David: Well, let’s not spend too much time on that distinction. You can have brain damage from things other than injury is the difference in meaning. So perhaps I should have I should talk about injury because we’re talking about injuries and the reason that is a very important question is it’s one of a group and I’m going to talk about several of them today. It’s one of a group of injuries that I would say most lawyers ignore most of the time because they don’t, they look at the injury, the patient’s injury, the way the patient comes in, the client I mean, and it never occurs to them that this kind of injury could be accompanied by brain damage. Somebody, for example, something terrible falls on their leg and it crushes their leg and who would suspect brain damage? The fact is that virtually anything that’s serious enough to injure anybody catastrophically, that just means inside the body and even something that does not touch your client, such as a very loud noise, can cause brain injury. So, the crash of a car crash, the noise can be loud enough to cause some brain damage. That’s one of the less usual ways it happens, but impacts being heavily jarred you cannot tell from where the injury is on the body whether or not it also damaged the brain. Similarly, you cannot tell by talking to the person the way that whether or not they have brain damage because most kinds of brain damage, unless they’re massive, manifest themselves in ways that aren’t going to just come up sitting in your office having a conversation or even with a doctor. No one can tell just by looking. One of the quick ways to find out, this will sound silly, but it’s true. One of the very first things that a brain injury damages is a person’s sense of smell. So the next time your client is in your office or even at intake, have an open jar of peanut butter hidden away in your office some place under your desk and ask them if they smell anything. And if they don’t, they may have brain damage. That doesn’t mean they do have brain damage, but it’s a very high indicator and I just want people to stop ignoring the possibility of brain damage. I’ve worked on too many cases where we come in and we suggest it because frequently were hired to consult after things like discovery are over. We generally like to start earlier and determine if the person has brain damage, well brain damage adds a decimal or two decimal place or two to the verdict because it’s such a serious injury and you can show it to be so massive, so massive in terms of how it affects the client. So please don’t, get out of the habit of ignoring it. You can develop a local doctor or some somebody who can examine the patient for you. Doesn’t have to be a witness in trial whenever you think whenever they don’t pass the peanut butter test and there’s other little ways you can tell, but you cannot tell by talking and you can do them, I don’t care how perceptive you are, how much brain damage you see, you might spot it when it’s there, but you cannot rule it out just by looking. Nobody can. No scientist, doctor, anyone else can rule out brain damage just by looking. Similarly, and let me jump into another very related topic. There is a whole, huge range of injuries that are ignored in case after case after case and when we get involved early enough, fortunately, is time enough, if it’s early to get those things put into the case where they belong and you know, we get involved a little bit later after Discovery and after the reports are in, it’s a lot harder to do that, but what I’m talking about is what are the long term consequences of the injuries the person has? I don’t care what kind of injury it is. If it is a long term or permanent injury or even in some cases when it seems like a shorter-term injury that got better, there can be long-term damages and before I go into how do you find them or what they are, if there’s a possibility of long-term harm, you need not prove it beyond preponderance. That’s not the standard at all because it goes to noneconomic damages. If the client is worried, has anxiety, has reason to be worried about potential future long-term consequences of something that happened to them because of the defendant, the fact that your client is worried about them means that the worry about them goes to emotional damages, noneconomic damages, and the worry that will I have the X amount of dollars to pay for the care if that happens, that also goes to noneconomic damages because I’m worried that I won’t and then what’ll happen to me? And so, the jury can remove that worry. Remember, you’re dealing with a non-economic damage. The worry the jury can remove the worry of, say, early senility and you can’t remove the early senility, but you can rule the worry of how well I support myself if that happens to me by simply providing that much money to take the worry away. So, you’ve got a hard dollar figure or at least a not so soft dollar figure attached to noneconomic damages. And what am I talking about? Well, for example, if your client is paralyzed and sitting down on a wheelchair, their risk of cancer and heart disease go up higher than if they started smoking. That’s pretty hefty. We warn everybody don’t smoke, but we don’t seem to worry about them too much when they’re in a wheelchair or for that matter, you sitting in your office chair all day long. It also raises the chances of bad things happening among them, heart disease, cancer or things like that. So, everything has its long-term problems. If you have a typical neck problem where there is nerve damage. Be aware that a damaged nerve can in the long run damage nerves that run alongside that nerve and that nerve can go anyplace in the body. So, a damaged nerve in the leg, in the neck can spread to other nerves and those can spread beyond that. If you need an explanation of that take a look at a chapter by Jeffrey Cohen, C O H E N, in a book called Reptile in the Mist. Many of you probably have that book. Take a look at that chapter and it will teach you about what happens with nerves and since the nerves are involved in so many injuries or damage of some sort, this too, is something for your client to worry about. If pain, if your client is in a lot of pain, it interferes with their sleep. It either interferes with their sleep because they’re in pain or it interferes with their sleep because they’re on meds to help with the pain. Either way, people are not getting normal sleep. Even if they’re getting their seven or eight hours sleep. It is not normal sleep anymore because the pain is either meaning you are sleeping less soundly or the meds are what is allowing you to sleep and that the meds themselves interfere with getting normal sleep. The consequences of intruded upon sleep are enormous. They will lead to early senility. Whatever kind of dementia you were going to get, you will get it earlier. It can cause all kinds of problems. Do your own research on this. I’m going quickly today, so I’m not going to go into detail about this, but there is a website, one of several, that report on all the research that’s going on and currently being reported on all over the country, all over the world for that fact. It’s called Science Daily, sciencedaily.com has got a good search engine. You look up things like sitting down all day or bad sleep or whatever, and it’ll give you all the really good research that’s coming along. So, don’t neglect that and third, the long-term consequences. And don’t neglect for permanent or long-term injuries. Your patient worried that when the invention comes along, that might help him, whatever it is, for example, we can now get quadriplegic and even fully paralyze people back up and walking. It is incredibly expensive and it’s cumbersome, but less and less so. But it’s there and it’s getting better. And it will be available to the public within the next, what, five, ten, twelve, fifteen years. But it’s going to cost a fortune. Your client worries about Jesus, the worst thing I can imagine for myself emotionally is to know something like that is out there. I apologize for saying Jesus. I’m trying to break my habit of offending people by using the Lord’s name in vain. It never affected me, but it affects friends so I’m try to stop doing it, that the client will say, I feel so, I can’t imagine anything making me feel worse than knowing my pain could stop tomorrow. I could be up and walking in a week and not have the money to do it. So again, all that goes to noneconomic damages. If your patient can show that the whatever it is, the worry of a future harm of some sort or not having the money to be able to take advantage of what everyone else can take advantage of the advances of medical science or whatever. You can talk about those things and whether or not and you usually will, but whether or not that successfully, you get a bunch of money for it, you may get money for something else because it helps to show the jury how awful the injuries really are, not just the current ones and that’s terrible, the thought that you’ll be worse in the future is really hard for people to take. We’re all used to being sick and being hurt and thinking, well, I’ll be over this someday, but not this person and so that makes the entire case a much more serious event for the jurors in terms of your client and that, in turn, makes the negligence seem that much more egregious because it caused so much harm, not just the suspected harm that you saw when the patient walked into the when your client walked into the office. Okay, so those are the areas, the main areas of future damages that if you get nothing else out of anything you hear today, start looking at that. It makes it, it adds decimal points to your verdict and it helps your clients in ways they might not even know they need at this point.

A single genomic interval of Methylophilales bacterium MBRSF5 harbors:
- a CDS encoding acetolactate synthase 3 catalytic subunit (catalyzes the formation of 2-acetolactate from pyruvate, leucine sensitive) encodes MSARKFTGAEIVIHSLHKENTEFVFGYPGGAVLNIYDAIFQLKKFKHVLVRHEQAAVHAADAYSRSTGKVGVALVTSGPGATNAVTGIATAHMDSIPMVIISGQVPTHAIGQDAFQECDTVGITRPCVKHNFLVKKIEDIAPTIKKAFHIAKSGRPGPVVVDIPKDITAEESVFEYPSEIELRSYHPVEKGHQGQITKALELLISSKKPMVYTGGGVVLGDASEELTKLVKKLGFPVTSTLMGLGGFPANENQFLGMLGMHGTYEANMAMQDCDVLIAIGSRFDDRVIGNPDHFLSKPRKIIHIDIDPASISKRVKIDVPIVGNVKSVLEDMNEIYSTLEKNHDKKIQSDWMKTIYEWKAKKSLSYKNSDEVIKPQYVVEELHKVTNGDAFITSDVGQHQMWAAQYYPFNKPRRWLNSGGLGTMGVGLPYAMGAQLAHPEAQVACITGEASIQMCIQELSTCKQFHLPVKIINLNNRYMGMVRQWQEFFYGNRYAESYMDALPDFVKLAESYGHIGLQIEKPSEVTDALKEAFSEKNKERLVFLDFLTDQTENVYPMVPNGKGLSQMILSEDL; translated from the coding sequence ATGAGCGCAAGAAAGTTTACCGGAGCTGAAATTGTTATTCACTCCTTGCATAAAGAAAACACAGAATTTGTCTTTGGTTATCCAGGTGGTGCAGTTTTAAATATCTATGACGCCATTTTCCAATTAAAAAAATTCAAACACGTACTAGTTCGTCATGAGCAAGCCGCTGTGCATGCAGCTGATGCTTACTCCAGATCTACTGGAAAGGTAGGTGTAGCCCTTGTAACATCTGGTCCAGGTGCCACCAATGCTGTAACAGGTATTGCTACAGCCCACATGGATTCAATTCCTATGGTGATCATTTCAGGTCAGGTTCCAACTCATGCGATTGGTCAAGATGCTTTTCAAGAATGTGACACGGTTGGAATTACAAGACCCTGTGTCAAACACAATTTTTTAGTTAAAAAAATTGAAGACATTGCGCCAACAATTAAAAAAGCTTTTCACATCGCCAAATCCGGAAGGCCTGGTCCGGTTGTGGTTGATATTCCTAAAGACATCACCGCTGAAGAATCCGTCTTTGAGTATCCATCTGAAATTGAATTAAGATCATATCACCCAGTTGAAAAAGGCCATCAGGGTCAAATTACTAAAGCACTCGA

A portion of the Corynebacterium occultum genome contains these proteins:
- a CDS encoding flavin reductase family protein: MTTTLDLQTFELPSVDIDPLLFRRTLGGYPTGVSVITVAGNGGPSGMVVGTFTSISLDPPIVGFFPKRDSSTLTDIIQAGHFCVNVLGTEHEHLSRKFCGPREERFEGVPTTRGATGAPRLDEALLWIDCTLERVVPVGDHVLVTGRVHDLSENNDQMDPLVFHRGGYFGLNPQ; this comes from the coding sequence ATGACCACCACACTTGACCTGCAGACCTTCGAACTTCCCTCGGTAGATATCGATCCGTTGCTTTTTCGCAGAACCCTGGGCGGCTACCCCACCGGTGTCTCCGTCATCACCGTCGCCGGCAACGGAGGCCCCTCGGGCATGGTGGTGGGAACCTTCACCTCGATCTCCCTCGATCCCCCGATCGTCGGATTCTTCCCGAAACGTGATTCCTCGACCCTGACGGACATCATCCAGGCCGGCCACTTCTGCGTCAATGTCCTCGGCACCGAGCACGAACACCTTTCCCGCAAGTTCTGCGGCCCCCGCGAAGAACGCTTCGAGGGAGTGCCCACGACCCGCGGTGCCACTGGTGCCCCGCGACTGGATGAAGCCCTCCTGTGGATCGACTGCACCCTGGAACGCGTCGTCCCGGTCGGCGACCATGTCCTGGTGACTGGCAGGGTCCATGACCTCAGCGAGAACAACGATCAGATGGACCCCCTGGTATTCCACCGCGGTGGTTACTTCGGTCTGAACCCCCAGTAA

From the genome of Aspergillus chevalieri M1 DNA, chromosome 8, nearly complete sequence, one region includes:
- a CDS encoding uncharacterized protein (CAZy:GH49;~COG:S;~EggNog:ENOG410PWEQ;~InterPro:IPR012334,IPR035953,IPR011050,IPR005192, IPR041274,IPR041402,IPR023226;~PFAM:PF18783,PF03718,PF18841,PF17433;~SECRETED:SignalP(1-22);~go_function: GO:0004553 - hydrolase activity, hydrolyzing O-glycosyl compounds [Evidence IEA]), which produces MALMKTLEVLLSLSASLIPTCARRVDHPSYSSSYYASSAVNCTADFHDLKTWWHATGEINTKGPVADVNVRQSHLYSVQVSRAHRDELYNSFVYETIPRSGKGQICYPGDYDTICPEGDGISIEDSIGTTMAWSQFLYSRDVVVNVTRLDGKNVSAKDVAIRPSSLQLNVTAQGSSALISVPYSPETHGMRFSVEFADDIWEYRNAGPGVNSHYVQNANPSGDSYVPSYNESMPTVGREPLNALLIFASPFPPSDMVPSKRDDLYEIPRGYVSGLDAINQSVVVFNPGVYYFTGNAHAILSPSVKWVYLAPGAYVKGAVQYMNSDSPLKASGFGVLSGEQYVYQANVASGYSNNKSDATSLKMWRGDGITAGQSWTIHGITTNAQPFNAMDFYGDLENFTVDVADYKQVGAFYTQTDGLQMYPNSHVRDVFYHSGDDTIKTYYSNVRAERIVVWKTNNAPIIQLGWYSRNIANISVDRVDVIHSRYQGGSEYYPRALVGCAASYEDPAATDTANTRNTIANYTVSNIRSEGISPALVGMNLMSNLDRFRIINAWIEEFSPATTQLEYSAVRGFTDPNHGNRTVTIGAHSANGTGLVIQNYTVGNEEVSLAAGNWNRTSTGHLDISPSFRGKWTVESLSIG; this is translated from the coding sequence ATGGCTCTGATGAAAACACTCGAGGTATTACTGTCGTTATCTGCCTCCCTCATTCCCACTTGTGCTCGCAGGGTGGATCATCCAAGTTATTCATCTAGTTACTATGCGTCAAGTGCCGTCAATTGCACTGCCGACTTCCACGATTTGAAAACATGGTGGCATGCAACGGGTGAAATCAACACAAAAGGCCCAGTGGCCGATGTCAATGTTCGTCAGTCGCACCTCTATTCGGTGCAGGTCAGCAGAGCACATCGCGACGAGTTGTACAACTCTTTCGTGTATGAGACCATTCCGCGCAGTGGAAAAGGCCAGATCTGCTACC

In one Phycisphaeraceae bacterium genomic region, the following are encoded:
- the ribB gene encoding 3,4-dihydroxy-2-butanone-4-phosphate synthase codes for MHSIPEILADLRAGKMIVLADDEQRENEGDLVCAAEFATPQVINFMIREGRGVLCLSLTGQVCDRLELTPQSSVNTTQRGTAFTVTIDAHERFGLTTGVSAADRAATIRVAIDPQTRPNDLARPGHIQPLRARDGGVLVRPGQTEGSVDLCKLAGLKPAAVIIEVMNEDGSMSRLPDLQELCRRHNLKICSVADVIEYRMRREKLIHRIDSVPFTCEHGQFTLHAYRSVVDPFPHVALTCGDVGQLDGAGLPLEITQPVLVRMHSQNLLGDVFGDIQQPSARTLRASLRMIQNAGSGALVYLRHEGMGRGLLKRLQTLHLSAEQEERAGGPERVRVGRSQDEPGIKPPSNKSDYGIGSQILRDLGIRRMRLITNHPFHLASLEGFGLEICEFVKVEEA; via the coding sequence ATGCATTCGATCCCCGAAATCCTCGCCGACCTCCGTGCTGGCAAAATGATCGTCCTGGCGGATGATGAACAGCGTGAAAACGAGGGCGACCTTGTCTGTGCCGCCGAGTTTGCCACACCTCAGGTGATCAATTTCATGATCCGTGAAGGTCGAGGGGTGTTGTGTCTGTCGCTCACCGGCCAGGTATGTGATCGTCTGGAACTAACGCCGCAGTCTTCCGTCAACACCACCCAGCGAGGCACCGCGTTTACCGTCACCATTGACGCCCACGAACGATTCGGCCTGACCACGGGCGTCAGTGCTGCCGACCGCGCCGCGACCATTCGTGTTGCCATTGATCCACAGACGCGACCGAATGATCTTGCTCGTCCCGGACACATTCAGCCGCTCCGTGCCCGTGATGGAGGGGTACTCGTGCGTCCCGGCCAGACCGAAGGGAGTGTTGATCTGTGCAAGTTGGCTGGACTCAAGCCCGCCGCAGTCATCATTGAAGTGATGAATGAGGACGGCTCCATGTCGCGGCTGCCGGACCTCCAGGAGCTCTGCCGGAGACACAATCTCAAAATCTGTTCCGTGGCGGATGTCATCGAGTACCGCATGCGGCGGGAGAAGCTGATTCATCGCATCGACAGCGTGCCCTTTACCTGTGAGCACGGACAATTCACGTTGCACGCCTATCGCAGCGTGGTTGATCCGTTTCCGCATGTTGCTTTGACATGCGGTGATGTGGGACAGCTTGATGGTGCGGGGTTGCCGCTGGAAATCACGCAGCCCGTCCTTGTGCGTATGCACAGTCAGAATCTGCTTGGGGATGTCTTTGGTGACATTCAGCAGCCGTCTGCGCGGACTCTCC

Sean: And that’s a great point. I hear clients lots of times when they’re talking about worries in the future, speaking in terms of precautions that they have to take, that they know regular activities they would have been able to do without thinking about it. Now, before they go for a walk, play with the grandkids, whatever it is, they have to think a couple steps ahead.